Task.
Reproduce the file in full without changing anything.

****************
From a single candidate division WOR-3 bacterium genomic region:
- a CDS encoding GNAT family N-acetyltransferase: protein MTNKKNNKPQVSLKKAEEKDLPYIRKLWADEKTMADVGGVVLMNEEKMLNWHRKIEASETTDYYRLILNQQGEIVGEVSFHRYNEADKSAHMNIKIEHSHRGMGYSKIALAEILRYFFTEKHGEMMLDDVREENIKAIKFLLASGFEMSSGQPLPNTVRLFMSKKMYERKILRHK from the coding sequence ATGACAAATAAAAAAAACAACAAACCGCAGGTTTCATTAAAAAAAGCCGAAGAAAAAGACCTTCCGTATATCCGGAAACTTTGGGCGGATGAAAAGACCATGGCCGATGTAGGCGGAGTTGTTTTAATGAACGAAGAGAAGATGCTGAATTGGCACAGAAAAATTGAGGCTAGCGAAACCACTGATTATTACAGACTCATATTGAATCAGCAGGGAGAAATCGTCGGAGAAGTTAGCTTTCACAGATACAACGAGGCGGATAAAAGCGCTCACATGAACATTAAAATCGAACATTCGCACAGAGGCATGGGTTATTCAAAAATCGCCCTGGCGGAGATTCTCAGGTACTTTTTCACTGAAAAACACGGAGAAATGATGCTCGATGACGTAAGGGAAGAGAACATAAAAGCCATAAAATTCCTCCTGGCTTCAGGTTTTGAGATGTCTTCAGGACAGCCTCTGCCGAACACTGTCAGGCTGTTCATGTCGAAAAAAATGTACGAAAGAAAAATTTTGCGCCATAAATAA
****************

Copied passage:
From a single candidate division WOR-3 bacterium genomic region:
- a CDS encoding GNAT family N-acetyltransferase: protein MTNKKNNKPQVSLKKAEEKDLPYIRKLWADEKTMADVGGVVLMNEEKMLNWHRKIEASETTDYYRLILNQQGEIVGEVSFHRYNEADKSAHMNIKIEHSHRGMGYSKIALAEILRYFFTEKHGEMMLDDVREENIKAIKFLLASGFEMSSGQPLPNTVRLFMSKKMYERKILRHK from the coding sequence ATGACAAATAAAAAAAACAACAAACCGCAGGTTTCATTAAAAAAAGCCGAAGAAAAAGACCTTCCGTATATCCGGAAACTTTGGGCGGATGAAAAGACCATGGCCGATGTAGGCGGAGTTGTTTTAATGAACGAAGAGAAGATGCTGAATTGGCACAGAAAAATTGAGGCTAGCGAAACCACTGATTATTACAGACTCATATTGAATCAGCAGGGAGAAATCGTCGGAGAAGTTAGCTTTCACAGATACAACGAGGCGGATAAAAGCGCTCACATGAACATTAAAATCGAACATTCGCACAGAGGCATGGGTTATTCAAAAATCGCCCTGGCGGAGATTCTCAGGTACTTTTTCACTGAAAAACACGGAGAAATGATGCTCGATGACGTAAGGGAAGAGAACATAAAAGCCATAAAATTCCTCCTGGCTTCAGGTTTTGAGATGTCTTCAGGACAGCCTCTGCCGAACACTGTCAGGCTGTTCATGTCGAAAAAAATGTACGAAAGAAAAATTTTGCGCCATAAATAA